Wells Fargo Ski Cup showcases paralympic athletes this weekend at Winter Park
Serving more than 3,000 amateur and professional athletes a year, Colorado's National Sports Center for the Disabled has been working with people with disabilities since 1970. Starting as a place for children with amputations to take ski lessons, the NSCD has grown into a training facility for some of the world's top Paralympic athletes. And this weekend, Winter Park host the 39th annual Wells Fargo Ski Cup, the organization's signature fundraiser and a showcase for these winter sports experts.
"The Wells Fargo Ski Cup is the only Pro-Am race that have been around for 39 years. We have recreation participants, which are the ones who participate in lessons from us, but we also have our competition center athletes who are elite athletes with a disability," says Becky Zimmermann, president and CEO of the NSCD.
"Most of the athletes are in this program because their goal is to go to the Paralympics -- but there are others who just want to be challenged. This year we have thirty athletes that have trained with the NSCD who will be at Sochi, and it's not just U.S. athletes -- there are athletes from other countries who train with us as well. We're one of a few facilities -- there's definitely not a lot of programs like ours out there."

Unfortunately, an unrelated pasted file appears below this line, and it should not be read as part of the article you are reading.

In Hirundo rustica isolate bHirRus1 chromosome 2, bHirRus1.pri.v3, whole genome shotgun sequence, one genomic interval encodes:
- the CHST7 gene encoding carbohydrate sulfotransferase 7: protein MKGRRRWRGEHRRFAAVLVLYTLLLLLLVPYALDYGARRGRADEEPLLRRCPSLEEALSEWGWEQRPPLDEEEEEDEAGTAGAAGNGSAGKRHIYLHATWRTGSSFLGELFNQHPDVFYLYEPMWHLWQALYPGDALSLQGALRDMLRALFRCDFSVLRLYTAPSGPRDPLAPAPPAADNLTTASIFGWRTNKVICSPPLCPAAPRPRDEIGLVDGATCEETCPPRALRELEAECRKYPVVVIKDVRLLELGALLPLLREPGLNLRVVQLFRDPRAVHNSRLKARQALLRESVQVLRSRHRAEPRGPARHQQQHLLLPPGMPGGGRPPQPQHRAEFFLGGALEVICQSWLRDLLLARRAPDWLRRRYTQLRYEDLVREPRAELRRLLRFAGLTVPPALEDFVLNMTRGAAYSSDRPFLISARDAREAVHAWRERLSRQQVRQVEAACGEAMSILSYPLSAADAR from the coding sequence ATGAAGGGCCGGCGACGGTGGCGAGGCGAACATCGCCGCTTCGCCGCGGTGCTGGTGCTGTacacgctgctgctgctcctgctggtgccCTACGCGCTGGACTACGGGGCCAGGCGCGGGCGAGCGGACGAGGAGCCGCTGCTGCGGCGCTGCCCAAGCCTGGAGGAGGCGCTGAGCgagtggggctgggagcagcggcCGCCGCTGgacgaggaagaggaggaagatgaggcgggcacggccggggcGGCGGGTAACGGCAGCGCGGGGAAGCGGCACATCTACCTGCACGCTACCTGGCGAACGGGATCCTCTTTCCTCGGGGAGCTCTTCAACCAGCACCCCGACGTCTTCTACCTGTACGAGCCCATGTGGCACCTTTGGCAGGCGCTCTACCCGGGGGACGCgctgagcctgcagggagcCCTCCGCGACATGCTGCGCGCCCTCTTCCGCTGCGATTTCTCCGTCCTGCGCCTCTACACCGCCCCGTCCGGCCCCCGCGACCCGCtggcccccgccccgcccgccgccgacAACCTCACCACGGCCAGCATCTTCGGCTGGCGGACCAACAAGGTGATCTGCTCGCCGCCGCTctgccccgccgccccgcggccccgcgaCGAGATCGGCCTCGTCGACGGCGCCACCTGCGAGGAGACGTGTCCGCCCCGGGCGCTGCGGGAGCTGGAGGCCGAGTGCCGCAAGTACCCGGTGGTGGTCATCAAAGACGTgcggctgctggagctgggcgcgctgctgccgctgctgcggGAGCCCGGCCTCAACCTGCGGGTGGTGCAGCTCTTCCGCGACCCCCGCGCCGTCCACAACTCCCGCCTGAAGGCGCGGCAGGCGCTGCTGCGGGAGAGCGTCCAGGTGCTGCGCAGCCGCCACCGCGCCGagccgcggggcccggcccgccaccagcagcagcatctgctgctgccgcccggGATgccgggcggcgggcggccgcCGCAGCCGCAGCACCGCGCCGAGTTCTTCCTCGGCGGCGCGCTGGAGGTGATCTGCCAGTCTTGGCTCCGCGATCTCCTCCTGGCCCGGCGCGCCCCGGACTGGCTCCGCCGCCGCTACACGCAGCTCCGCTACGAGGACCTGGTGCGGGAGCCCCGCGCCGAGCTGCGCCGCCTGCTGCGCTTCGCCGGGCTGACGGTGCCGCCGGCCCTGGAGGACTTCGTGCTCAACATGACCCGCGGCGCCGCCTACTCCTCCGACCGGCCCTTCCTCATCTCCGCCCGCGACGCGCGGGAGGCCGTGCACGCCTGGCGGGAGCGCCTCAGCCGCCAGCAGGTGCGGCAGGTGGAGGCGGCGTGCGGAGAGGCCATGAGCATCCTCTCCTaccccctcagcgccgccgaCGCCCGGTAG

Though the Wells Fargo Ski Cup is not a qualifier for the Paralympics, it is a great chance to see these athletes in action before they head to Sochi and hit the same tracks that Olympic athletes have conquered.
"The Paralympics are very similar to the Olympics in that they are usually racing on the exact same courses and venues that the able-bodied athletes did two weeks earlier. So there is still the minimum age requirement depending on the sport, but you'll find often that Paralympians may be older than what you would see in the traditional Olympics," says Zimmerman.
"There are a few modifications, but for the most part, they are the same courses that the traditional Olympics use. There's the athletes who ski in a sit-ski and they may be paralyzed below the waist or there or other reasons why they can't stand -- but they will hit over seventy miles an hour going down the downhill course."